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Re: remote environments

> I think it would be much nicer if we could make compile-time classes
> instantiable.  However, I agree that it would not ruin the language to
> omit that feature if we can't figure out how to do it.

I agree that it would be nice, and intend to support it in our
implementation (it's already implemented but has a few problems to be
worked out).  It's just a question of whether it can be specified in a
way that everyone can live with.

> 	 - If so, do initforms have access to macros and constants defined
> 	   earlier in the file?
> Initforms certainly have access to those things since they are included
> in the initforms' environment.  I think 88-002R implies this.

I intend to implement it that way since it is a reasonable thing to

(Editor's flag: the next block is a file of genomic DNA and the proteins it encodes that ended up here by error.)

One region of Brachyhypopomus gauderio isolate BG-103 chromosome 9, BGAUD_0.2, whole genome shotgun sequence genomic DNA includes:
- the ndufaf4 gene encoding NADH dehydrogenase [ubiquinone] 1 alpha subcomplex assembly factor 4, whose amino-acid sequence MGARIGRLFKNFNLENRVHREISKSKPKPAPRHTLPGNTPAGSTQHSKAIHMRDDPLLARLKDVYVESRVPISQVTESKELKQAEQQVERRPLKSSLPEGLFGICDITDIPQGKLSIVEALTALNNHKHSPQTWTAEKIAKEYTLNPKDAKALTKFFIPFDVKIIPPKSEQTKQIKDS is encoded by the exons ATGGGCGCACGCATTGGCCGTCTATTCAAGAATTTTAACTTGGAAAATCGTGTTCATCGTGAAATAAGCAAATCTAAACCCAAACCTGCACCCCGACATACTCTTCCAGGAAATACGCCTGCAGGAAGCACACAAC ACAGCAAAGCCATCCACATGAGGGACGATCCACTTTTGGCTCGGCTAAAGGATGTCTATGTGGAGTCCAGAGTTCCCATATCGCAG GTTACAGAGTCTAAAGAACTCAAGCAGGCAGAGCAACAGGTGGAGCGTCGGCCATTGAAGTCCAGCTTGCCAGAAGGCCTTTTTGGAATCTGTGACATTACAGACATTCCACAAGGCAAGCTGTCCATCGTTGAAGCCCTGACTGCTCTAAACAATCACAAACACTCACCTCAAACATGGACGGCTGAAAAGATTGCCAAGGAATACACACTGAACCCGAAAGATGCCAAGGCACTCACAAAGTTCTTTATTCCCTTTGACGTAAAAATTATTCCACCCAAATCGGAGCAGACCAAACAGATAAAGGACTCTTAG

expect.  However, I'm not aware of any language in 88-002R that requires
this ("implies" isn't good enough).  In fact, proposal
definitions are _not_ necessarily available to the evaluator during
compile-time evaluations.

>     I think that the standard could take a simple, minimal, approach that
>     would still satisfy the most common usages.  Suppose we said:
>		 One way to look at this would be to
>       say that it is implementation-dependent whether FINALIZE-INHERITANCE
>       works or signals an error when given a class defined in the
>       compile-time environment.
>     [And no compile-time generic-function or method objects at all]
> This is an interesting idea, but I think it's too restrictive.  Here's a
> plausible and many-times proposed application for metaobjects which
> would not be possible if we adopted this idea.  Suppose you made an
> optimizing compiler that is allowed to assume that no class
> redefinitions, no method redefinitions, and no newly-defined subclasses
> will be created at run time.  The compiler is to take advantage of this

I certainly don't want to prevent any implementation from doing that.
The real issue is what is the minimal functionality that all
implementations must support.